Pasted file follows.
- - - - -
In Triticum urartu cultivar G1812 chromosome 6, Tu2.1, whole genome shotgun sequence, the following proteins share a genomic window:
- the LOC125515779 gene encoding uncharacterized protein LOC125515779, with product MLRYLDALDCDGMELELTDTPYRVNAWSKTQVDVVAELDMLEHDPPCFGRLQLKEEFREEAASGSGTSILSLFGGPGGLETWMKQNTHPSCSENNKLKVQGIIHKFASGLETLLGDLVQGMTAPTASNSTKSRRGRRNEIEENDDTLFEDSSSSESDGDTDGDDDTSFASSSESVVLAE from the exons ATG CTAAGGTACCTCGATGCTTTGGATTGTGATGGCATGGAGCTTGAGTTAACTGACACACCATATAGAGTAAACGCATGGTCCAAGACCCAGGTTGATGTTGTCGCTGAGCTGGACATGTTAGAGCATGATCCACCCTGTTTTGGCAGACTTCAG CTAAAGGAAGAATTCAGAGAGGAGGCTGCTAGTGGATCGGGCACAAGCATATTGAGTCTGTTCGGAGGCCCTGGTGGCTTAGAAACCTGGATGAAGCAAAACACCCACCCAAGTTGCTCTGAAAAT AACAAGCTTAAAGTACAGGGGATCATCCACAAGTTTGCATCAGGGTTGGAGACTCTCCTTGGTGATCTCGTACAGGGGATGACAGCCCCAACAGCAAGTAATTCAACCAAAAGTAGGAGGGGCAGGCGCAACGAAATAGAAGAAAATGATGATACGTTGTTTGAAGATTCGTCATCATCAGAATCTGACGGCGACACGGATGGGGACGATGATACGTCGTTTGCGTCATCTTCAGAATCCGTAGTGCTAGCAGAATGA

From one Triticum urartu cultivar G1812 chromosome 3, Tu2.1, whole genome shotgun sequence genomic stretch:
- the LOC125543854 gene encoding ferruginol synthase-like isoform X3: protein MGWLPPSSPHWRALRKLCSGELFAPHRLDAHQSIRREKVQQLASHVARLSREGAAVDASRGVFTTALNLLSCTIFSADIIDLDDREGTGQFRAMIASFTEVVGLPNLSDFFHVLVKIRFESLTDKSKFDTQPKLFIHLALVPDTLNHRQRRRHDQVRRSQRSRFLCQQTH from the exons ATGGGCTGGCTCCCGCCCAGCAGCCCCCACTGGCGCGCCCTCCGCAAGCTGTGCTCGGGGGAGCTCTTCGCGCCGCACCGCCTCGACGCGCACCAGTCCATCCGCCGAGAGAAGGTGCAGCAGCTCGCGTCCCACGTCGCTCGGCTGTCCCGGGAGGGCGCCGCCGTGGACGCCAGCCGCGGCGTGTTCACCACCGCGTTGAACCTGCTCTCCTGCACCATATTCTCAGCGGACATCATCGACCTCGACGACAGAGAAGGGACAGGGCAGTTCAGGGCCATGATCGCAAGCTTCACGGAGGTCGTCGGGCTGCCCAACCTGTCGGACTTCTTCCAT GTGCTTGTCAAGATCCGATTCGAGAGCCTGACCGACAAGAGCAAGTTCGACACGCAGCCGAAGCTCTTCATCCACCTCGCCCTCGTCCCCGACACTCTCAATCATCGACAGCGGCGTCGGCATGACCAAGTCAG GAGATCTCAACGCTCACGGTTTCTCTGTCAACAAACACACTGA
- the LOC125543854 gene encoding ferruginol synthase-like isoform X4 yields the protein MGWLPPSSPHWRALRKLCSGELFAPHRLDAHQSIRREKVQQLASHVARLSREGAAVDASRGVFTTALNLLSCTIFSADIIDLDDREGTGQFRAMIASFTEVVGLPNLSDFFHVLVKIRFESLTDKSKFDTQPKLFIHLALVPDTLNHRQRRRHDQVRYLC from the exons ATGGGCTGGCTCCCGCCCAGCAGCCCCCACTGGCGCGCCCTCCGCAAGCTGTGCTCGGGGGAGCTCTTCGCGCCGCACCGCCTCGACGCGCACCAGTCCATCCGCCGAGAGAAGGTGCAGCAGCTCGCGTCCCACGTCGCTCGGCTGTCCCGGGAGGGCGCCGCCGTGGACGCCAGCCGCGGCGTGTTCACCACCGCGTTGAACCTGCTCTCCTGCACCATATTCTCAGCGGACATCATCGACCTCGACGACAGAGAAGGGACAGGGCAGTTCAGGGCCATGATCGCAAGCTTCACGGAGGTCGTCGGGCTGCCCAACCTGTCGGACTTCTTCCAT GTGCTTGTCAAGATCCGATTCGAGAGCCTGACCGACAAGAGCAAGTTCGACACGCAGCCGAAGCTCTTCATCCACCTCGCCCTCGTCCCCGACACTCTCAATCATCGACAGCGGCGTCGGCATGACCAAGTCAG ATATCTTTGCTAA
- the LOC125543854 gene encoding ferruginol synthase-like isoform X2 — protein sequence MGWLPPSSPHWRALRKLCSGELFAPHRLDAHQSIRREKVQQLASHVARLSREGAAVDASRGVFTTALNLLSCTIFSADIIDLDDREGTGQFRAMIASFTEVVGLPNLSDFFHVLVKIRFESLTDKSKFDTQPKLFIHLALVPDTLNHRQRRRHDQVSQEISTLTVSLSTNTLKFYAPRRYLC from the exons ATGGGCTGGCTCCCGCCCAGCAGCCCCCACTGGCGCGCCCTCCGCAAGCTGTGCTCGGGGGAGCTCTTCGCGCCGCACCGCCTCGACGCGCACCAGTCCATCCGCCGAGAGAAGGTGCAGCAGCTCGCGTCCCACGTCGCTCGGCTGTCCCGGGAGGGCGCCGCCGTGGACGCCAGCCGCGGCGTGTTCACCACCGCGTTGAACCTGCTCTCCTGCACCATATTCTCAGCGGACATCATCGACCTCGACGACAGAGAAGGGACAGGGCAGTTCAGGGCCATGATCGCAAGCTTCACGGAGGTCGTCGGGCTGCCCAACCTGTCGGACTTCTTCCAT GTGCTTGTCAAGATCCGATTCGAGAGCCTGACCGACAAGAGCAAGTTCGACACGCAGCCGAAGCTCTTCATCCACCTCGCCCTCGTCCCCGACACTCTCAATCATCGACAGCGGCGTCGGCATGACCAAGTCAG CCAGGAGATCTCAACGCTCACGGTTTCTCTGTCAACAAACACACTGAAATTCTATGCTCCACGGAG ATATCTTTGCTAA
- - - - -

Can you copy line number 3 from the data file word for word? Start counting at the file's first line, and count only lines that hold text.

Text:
From one Triticum urartu cultivar G1812 chromosome 3, Tu2.1, whole genome shotgun sequence genomic stretch: